[Federal Register Volume 78, Number 121 (Monday, June 24, 2013)]
[Rules and Regulations]
[Pages 37713-37717]
From the Federal Register Online via the Government Publishing Office [www.gpo.gov]
[FR Doc No: 2013-15005]


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DEPARTMENT OF THE INTERIOR

National Park Service

36 CFR Part 2

[NPS-WASO-REGS-8546; PXXVPADO515]
RIN 1024-AD91


General Regulations; National Park System, Demonstrations, Sale 
or Distribution of Printed Matter

AGENCY: National Park Service, Interior.

ACTION: Final rule.

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SUMMARY: The National Park Service is amending its interim regulations 
governing demonstrations and the sale or distribution of printed matter 
applicable to most units of the National Park System. The rule 
clarifies provisions regarding permits for demonstrations or 
distributing printed matter and in management of two or more small 
(non-permit) groups seeking to use at the same time, an area that has 
been designated as available for these activities.

DATES: This rule is effective June 24, 2013.

FOR FURTHER INFORMATION CONTACT: Lee Dickinson, Special Park Use 
Program Manager, 1849 C St. NW., Washington, DC, 20240 (202) 208-4206.

SUPPLEMENTARY INFORMATION:

Background

    On October 19, 2010, the National Park Service (NPS) issued an 
interim rule that revised regulations at 36 CFR 2.51 and 2.52 that 
governed demonstrations and the sale or distribution of printed matter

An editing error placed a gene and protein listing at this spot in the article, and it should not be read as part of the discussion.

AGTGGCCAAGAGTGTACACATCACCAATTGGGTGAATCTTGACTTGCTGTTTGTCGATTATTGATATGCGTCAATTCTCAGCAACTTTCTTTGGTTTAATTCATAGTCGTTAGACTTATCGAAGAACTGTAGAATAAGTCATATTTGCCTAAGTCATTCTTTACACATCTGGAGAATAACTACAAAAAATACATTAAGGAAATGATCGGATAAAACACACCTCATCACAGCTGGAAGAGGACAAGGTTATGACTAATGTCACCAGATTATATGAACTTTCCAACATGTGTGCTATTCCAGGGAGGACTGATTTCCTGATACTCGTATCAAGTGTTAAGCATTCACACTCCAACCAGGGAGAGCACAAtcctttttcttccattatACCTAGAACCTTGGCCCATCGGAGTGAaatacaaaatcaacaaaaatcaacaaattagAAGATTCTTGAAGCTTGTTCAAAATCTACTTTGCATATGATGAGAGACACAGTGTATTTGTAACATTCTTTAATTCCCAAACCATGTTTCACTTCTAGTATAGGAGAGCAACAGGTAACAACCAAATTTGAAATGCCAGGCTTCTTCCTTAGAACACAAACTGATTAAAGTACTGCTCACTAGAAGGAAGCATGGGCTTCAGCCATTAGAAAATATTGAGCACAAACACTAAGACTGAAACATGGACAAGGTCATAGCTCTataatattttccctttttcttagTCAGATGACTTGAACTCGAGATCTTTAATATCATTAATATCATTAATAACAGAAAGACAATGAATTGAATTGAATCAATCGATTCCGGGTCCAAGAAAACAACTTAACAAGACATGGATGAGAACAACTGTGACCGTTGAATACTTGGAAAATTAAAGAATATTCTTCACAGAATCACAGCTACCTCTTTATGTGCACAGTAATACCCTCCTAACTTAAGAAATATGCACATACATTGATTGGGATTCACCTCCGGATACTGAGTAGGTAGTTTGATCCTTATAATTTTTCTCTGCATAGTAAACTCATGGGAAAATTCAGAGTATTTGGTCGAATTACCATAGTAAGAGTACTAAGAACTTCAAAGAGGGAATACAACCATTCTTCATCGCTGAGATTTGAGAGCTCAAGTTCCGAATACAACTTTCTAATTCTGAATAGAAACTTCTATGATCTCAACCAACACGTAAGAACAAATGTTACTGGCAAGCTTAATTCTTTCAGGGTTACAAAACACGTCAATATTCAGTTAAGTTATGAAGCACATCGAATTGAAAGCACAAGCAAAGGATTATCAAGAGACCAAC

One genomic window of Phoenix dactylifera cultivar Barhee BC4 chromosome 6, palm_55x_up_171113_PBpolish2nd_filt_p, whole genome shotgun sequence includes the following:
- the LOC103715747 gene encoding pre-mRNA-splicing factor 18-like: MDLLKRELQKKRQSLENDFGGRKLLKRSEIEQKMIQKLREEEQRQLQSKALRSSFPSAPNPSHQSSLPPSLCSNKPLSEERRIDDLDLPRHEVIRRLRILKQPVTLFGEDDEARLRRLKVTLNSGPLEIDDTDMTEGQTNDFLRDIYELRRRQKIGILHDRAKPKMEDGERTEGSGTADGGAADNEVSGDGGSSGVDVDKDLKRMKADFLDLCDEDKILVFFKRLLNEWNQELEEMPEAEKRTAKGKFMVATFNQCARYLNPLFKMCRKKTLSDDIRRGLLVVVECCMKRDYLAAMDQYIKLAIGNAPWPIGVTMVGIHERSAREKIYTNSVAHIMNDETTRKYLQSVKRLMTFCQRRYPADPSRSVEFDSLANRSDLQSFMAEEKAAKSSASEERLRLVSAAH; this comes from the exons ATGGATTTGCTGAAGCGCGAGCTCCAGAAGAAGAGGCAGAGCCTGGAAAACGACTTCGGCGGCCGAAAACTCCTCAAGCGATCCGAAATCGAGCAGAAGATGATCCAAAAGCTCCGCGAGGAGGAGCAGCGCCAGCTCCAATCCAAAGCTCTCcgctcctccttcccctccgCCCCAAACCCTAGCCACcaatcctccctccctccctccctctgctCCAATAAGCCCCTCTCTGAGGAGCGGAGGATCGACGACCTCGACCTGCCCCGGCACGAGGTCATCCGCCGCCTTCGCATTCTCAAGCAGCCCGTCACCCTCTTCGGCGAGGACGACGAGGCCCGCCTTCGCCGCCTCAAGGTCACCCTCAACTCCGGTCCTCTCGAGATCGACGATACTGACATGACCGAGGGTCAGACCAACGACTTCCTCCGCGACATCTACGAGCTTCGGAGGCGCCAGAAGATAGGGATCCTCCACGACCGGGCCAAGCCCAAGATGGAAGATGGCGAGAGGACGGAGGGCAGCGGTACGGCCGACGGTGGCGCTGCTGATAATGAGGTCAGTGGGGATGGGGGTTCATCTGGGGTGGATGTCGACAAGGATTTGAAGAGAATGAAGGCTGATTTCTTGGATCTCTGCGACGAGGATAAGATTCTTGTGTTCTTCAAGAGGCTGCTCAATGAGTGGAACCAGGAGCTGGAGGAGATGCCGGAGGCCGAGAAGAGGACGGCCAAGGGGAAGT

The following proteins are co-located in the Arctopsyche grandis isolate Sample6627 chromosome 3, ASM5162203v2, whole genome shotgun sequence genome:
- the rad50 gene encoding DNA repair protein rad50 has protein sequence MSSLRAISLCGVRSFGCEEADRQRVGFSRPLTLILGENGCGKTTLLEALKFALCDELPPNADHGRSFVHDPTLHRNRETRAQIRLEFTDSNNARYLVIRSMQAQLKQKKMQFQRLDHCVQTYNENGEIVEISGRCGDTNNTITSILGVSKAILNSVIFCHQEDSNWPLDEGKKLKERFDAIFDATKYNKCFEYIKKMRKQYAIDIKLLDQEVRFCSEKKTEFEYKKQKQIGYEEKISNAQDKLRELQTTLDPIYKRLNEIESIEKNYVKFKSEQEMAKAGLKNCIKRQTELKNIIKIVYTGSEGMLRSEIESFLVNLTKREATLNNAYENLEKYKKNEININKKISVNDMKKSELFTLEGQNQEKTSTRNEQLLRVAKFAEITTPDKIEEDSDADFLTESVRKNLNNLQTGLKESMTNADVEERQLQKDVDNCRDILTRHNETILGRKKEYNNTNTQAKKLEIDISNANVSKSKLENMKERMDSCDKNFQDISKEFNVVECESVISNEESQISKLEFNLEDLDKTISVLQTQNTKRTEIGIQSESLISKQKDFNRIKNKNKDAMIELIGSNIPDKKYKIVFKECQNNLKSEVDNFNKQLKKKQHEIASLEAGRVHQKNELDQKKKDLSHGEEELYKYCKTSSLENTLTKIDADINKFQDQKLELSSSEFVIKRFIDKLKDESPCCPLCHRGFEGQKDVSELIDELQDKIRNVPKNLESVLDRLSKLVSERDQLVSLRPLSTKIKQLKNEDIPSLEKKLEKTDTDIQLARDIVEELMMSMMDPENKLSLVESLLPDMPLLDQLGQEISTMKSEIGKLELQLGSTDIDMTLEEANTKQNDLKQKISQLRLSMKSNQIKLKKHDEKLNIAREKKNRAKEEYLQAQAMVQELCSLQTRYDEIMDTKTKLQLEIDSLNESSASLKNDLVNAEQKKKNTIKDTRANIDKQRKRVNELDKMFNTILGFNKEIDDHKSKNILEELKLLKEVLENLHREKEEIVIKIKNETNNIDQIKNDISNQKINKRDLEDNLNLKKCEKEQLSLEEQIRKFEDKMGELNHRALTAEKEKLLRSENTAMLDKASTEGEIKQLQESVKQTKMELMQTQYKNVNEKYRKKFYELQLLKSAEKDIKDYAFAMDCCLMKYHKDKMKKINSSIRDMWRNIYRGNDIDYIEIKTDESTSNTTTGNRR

applicable to most areas of the National Park System, and added two 
public conduct

[[Page 37714]]

provisions to regulations at 36 CFR 2.31, that prohibit harassing 
visitors and obstructing public passageways. The interim rule became 
effective immediately upon publication in the Federal Register October 
19, 2010 (75 FR 64148) and requested public comment.
    As more fully detailed in the preamble to the interim rule, the NPS 
is governed by the NPS Organic Act as well as by First Amendment 
jurisprudence. Currently consisting of 401 park units in all 50 states, 
the District of Columbia, and various U.S territories, the National 
Park System encompasses more than 84 million acres. These park units 
are located in a wide range of environments as diverse as the United 
States itself. The size of these park units also varies tremendously, 
ranging from Wrangell-St. Elias National Park and National Preserve, 
Alaska, at 13.2 million acres to Thaddeus Kosciuszko National Memorial, 
Pennsylvania, at 0.02 acres. About one-third of the units of the 
National Park System preserve nature's many and varied gifts to the 
Nation, while the other two-thirds recognize benchmarks of human 
history in America.
    The National Park System provides habitat for 378 threatened or